I had someone question my character this week. Someone I thought was a friend, someone I thought had my back, someone I thought cared about me, someone who is a member of my family – blood – you know – the tie that binds…
I suppose I had it coming as I told her I had stopped her pictures and sayings from racist, homophobic, anti-Obama pages on Facebook coming to my news-feed. Let’s be clear – I never called her a racist or said she was homophobic – I simply said I didn’t want that crap coming on my page.
She informed me that she most certainly was not a racist or homophobic, and that perhaps I was the one who had a problem with my being gay as all I do it write and talk about it. She knows 2 gay men who weren’t offended, so it was me – I had the problem – I was wrong.
Lordy – does she not understand that it’s because of people like her that I have to write and talk about it all the time?
I understand that the world is full of racist, mean-spirited, hateful people. I mean just look at the lines of people wanting to buy the hater-chicken, all under the guise of the gays taking away their First Amendment Rights.
My feeling is this – don’t hide behind a chicken sandwich and an open Bible. Be honest with yourself, and just tell the truth. There will never be an honest dialog about anything unless and until we are all truthful.
I will admit that I’m a complex person – I can be moody at certain times, I lose my temper too quickly on occasion, I like Notre Dame Football, I watch the Real Housewives of Everywhere, I think Sean Connery was the best 007, I sing at the top of my lungs when I watch Mary Poppins, I cry like a little girl at the end of Field of Dreams, I love chocolate marshmallow ice cream, I love and hate the San Diego Chargers, But I never, ever question who I am.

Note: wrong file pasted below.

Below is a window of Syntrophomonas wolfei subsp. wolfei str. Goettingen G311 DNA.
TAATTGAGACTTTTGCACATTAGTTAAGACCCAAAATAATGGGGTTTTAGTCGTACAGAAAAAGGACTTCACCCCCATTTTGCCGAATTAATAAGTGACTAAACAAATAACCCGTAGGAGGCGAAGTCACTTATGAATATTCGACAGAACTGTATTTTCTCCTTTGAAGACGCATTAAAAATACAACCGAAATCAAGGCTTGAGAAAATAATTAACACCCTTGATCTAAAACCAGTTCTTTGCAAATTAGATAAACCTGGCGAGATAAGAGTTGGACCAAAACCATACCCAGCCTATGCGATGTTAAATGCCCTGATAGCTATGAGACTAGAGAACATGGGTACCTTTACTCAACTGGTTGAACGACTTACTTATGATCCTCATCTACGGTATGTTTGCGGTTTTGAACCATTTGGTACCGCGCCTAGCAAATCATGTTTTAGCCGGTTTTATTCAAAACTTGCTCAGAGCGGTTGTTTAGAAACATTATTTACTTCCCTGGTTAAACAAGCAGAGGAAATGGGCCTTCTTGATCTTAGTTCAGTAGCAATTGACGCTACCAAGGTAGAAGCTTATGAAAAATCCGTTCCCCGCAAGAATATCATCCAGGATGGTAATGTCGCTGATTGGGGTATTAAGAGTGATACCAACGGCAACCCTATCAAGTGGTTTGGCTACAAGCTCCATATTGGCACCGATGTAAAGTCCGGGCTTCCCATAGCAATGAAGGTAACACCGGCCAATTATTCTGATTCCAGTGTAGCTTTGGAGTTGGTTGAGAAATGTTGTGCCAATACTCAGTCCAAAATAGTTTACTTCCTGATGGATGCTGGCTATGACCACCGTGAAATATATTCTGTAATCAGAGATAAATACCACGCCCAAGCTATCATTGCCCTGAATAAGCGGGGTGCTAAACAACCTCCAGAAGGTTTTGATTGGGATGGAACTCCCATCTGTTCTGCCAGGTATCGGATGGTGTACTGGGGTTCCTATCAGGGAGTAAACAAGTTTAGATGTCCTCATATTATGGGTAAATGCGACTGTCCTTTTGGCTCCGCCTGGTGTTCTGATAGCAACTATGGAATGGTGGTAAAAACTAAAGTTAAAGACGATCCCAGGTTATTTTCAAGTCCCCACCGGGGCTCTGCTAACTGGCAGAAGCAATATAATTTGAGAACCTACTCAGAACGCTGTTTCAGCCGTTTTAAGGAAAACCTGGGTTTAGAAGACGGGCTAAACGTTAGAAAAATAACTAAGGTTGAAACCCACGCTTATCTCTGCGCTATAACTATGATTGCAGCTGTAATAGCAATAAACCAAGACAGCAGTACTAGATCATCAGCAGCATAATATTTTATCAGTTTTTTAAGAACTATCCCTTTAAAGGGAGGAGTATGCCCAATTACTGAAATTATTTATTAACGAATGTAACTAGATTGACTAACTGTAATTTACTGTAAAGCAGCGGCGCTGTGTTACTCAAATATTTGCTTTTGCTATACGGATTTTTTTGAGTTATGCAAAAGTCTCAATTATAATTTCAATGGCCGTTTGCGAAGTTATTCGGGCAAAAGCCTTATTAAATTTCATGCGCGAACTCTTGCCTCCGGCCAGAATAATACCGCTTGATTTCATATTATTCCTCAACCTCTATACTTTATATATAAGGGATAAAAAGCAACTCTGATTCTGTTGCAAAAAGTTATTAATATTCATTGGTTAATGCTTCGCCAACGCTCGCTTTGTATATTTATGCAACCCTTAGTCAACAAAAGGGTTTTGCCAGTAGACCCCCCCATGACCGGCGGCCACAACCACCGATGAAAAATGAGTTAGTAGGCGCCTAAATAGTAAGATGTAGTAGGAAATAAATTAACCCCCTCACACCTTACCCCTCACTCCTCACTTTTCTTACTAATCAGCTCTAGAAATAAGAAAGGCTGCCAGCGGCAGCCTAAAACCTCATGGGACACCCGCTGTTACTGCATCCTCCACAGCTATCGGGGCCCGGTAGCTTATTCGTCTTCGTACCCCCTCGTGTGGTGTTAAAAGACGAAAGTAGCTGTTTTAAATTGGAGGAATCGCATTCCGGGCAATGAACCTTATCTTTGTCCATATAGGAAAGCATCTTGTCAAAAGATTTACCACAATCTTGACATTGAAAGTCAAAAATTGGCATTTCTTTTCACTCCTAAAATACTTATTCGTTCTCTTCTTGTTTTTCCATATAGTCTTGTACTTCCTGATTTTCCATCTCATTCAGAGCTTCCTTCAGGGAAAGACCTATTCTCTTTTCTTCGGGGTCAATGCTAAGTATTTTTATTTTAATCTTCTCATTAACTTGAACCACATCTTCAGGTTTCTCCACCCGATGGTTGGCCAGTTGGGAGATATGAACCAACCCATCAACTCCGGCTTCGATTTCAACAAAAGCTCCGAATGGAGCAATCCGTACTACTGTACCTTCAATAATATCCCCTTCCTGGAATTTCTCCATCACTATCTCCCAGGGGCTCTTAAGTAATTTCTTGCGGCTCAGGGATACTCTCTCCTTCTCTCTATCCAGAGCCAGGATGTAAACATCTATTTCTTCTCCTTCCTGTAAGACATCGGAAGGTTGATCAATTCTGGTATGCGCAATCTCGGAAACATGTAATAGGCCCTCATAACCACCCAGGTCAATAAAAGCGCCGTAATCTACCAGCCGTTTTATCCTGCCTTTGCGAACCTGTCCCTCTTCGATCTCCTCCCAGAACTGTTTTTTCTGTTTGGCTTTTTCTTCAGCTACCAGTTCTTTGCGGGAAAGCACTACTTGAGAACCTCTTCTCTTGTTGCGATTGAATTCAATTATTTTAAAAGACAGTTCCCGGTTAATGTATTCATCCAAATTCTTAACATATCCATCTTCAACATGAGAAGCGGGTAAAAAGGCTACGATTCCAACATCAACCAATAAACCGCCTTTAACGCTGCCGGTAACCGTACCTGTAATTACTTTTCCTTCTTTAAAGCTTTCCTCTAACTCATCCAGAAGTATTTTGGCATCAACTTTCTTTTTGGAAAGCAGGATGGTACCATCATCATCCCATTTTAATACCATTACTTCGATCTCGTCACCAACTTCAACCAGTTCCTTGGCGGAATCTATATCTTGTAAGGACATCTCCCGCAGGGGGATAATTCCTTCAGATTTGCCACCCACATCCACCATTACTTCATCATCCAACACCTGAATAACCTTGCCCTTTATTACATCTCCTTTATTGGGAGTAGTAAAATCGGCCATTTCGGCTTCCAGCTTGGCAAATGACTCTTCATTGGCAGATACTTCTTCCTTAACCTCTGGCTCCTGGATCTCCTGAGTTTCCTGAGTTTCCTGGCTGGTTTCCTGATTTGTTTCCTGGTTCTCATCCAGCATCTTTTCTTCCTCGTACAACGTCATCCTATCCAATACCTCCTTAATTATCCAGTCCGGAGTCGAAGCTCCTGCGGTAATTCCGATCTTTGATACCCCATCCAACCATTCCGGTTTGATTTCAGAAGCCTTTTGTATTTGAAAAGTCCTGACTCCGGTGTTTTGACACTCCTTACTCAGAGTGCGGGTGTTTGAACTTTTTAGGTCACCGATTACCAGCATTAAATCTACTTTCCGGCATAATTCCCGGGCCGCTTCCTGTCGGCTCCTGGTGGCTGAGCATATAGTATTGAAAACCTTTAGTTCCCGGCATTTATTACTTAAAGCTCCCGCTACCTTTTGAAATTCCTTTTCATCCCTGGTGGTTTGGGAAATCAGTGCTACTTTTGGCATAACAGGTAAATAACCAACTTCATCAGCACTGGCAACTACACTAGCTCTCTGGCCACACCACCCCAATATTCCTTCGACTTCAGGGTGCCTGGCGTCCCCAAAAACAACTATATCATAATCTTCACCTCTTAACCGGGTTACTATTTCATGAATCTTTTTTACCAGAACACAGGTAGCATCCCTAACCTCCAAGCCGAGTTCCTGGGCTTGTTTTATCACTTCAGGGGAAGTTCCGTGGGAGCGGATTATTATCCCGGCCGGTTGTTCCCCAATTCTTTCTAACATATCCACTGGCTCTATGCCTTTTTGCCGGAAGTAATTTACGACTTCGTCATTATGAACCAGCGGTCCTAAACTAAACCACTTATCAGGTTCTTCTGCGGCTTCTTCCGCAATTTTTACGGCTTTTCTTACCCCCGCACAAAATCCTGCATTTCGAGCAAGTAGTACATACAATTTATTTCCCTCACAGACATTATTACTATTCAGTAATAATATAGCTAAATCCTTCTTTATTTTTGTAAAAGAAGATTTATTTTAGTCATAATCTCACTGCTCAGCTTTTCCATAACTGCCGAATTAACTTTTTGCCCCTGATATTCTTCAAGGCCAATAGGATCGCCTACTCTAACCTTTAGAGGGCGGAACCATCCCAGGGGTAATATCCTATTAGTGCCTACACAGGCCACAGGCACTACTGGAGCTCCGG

What my family and all those folks in line to buy the chicken don’t understand is the courage it takes to realize who we really are and then live our lives. It’s not like we just say – yep – I’m gay and the whole world welcomes us. We say to ourselves – OMG I’m gay – what now? How do I tell my family and my friends? Will my church throw me out? Will my family throw me out? Will I get fired? Will I get beat up walking down the street? Will the kids at school bully me? Will I have the strength to live my life? It’s not that we gays live a courageous life – it’s just that sometimes it take courage to live a life.
It doesn’t take courage to hide behind the Constitution, open a Bible or say: I’ll have a chicken sandwich, some of those waffle fries and a large sweet tea.
It does take courage to say: I don’t like the posts you send, I don’t like your ant-gay religious talk, and I’m done being silent.